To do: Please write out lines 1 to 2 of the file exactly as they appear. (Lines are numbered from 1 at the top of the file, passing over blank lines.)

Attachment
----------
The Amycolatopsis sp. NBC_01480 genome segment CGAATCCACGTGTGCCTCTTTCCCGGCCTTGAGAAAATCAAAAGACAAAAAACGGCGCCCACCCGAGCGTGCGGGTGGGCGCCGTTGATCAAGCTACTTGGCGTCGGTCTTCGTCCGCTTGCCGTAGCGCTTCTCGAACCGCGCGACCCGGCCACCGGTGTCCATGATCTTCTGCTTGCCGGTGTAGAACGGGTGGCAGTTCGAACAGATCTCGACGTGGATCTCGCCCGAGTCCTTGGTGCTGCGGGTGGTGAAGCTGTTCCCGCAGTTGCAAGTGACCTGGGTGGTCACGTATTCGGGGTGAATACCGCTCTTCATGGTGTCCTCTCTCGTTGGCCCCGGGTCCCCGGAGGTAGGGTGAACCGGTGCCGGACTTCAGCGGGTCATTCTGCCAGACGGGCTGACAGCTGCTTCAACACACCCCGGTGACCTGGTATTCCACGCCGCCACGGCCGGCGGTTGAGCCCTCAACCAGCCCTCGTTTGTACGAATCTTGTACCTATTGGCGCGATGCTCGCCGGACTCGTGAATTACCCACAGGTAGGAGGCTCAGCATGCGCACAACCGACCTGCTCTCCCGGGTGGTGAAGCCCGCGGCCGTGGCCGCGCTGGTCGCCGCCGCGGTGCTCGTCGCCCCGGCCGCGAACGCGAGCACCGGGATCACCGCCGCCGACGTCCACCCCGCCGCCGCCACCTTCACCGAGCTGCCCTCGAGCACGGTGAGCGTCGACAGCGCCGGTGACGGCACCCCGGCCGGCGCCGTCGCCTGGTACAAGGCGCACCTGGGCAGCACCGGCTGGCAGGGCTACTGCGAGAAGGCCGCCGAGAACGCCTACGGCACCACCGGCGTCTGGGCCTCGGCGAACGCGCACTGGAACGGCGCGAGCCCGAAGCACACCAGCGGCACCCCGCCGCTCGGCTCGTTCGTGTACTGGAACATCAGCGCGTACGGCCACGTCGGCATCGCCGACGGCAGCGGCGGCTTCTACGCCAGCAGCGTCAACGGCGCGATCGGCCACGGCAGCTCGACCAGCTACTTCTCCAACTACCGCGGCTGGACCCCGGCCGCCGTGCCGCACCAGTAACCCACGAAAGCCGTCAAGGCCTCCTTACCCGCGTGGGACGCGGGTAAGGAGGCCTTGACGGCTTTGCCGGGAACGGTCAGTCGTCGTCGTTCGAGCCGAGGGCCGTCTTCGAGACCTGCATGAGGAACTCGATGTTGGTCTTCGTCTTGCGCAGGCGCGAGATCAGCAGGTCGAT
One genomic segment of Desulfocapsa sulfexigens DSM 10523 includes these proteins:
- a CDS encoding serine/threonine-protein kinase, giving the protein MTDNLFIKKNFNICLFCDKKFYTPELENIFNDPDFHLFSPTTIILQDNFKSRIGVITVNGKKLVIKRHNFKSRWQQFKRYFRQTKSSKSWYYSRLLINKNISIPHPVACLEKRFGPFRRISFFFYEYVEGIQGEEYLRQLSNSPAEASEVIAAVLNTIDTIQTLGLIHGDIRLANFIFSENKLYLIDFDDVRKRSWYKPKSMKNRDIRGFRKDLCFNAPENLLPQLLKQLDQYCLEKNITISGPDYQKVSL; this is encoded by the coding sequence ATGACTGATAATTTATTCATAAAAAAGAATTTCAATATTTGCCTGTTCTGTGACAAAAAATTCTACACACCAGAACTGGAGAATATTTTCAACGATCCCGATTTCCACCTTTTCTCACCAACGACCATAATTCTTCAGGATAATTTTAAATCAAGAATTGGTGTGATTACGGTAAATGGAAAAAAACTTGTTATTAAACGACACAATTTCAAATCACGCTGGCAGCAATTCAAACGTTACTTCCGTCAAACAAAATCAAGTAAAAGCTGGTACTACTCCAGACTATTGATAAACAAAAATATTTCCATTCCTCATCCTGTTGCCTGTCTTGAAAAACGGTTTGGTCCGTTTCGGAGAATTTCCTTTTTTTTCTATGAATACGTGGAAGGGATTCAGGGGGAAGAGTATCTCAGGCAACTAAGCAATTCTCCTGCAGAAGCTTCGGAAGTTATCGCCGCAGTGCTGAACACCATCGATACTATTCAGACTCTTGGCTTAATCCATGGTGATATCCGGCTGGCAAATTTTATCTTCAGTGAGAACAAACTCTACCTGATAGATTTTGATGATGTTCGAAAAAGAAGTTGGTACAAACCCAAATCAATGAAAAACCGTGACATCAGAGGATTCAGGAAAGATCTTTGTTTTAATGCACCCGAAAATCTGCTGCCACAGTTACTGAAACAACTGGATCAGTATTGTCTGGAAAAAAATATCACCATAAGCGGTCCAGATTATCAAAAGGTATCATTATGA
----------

The Amycolatopsis sp. NBC_01480 genome segment CGAATCCACGTGTGCCTCTTTCCCGGCCTTGAGAAAATCAAAAGACAAAAAACGGCGCCCACCCGAGCGTGCGGGTGGGCGCCGTTGATCAAGCTACTTGGCGTCGGTCTTCGTCCGCTTGCCGTAGCGCTTCTCGAACCGCGCGACCCGGCCACCGGTGTCCATGATCTTCTGCTTGCCGGTGTAGAACGGGTGGCAGTTCGAACAGATCTCGACGTGGATCTCGCCCGAGTCCTTGGTGCTGCGGGTGGTGAAGCTGTTCCCGCAGTTGCAAGTGACCTGGGTGGTCACGTATTCGGGGTGAATACCGCTCTTCATGGTGTCCTCTCTCGTTGGCCCCGGGTCCCCGGAGGTAGGGTGAACCGGTGCCGGACTTCAGCGGGTCATTCTGCCAGACGGGCTGACAGCTGCTTCAACACACCCCGGTGACCTGGTATTCCACGCCGCCACGGCCGGCGGTTGAGCCCTCAACCAGCCCTCGTTTGTACGAATCTTGTACCTATTGGCGCGATGCTCGCCGGACTCGTGAATTACCCACAGGTAGGAGGCTCAGCATGCGCACAACCGACCTGCTCTCCCGGGTGGTGAAGCCCGCGGCCGTGGCCGCGCTGGTCGCCGCCGCGGTGCTCGTCGCCCCGGCCGCGAACGCGAGCACCGGGATCACCGCCGCCGACGTCCACCCCGCCGCCGCCACCTTCACCGAGCTGCCCTCGAGCACGGTGAGCGTCGACAGCGCCGGTGACGGCACCCCGGCCGGCGCCGTCGCCTGGTACAAGGCGCACCTGGGCAGCACCGGCTGGCAGGGCTACTGCGAGAAGGCCGCCGAGAACGCCTACGGCACCACCGGCGTCTGGGCCTCGGCGAACGCGCACTGGAACGGCGCGAGCCCGAAGCACACCAGCGGCACCCCGCCGCTCGGCTCGTTCGTGTACTGGAACATCAGCGCGTACGGCCACGTCGGCATCGCCGACGGCAGCGGCGGCTTCTACGCCAGCAGCGTCAACGGCGCGATCGGCCACGGCAGCTCGACCAGCTACTTCTCCAACTACCGCGGCTGGACCCCGGCCGCCGTGCCGCACCAGTAACCCACGAAAGCCGTCAAGGCCTCCTTACCCGCGTGGGACGCGGGTAAGGAGGCCTTGACGGCTTTGCCGGGAACGGTCAGTCGTCGTCGTTCGAGCCGAGGGCCGTCTTCGAGACCTGCATGAGGAACTCGATGTTGGTCTTCGTCTTGCGCAGGCGCGAGATCAGCAGGTCGAT
One genomic segment of Desulfocapsa sulfexigens DSM 10523 includes these proteins: